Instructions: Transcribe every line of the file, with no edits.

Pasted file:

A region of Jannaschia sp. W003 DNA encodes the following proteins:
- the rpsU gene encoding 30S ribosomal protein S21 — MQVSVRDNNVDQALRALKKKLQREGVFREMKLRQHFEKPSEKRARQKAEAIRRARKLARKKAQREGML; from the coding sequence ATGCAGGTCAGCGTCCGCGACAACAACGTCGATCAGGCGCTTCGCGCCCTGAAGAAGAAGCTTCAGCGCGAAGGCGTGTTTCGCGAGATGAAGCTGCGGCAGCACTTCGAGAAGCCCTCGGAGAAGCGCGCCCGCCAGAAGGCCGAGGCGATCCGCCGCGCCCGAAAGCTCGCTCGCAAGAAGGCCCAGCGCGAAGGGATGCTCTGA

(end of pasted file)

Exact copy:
A region of Jannaschia sp. W003 DNA encodes the following proteins:
- the rpsU gene encoding 30S ribosomal protein S21 — MQVSVRDNNVDQALRALKKKLQREGVFREMKLRQHFEKPSEKRARQKAEAIRRARKLARKKAQREGML; from the coding sequence ATGCAGGTCAGCGTCCGCGACAACAACGTCGATCAGGCGCTTCGCGCCCTGAAGAAGAAGCTTCAGCGCGAAGGCGTGTTTCGCGAGATGAAGCTGCGGCAGCACTTCGAGAAGCCCTCGGAGAAGCGCGCCCGCCAGAAGGCCGAGGCGATCCGCCGCGCCCGAAAGCTCGCTCGCAAGAAGGCCCAGCGCGAAGGGATGCTCTGA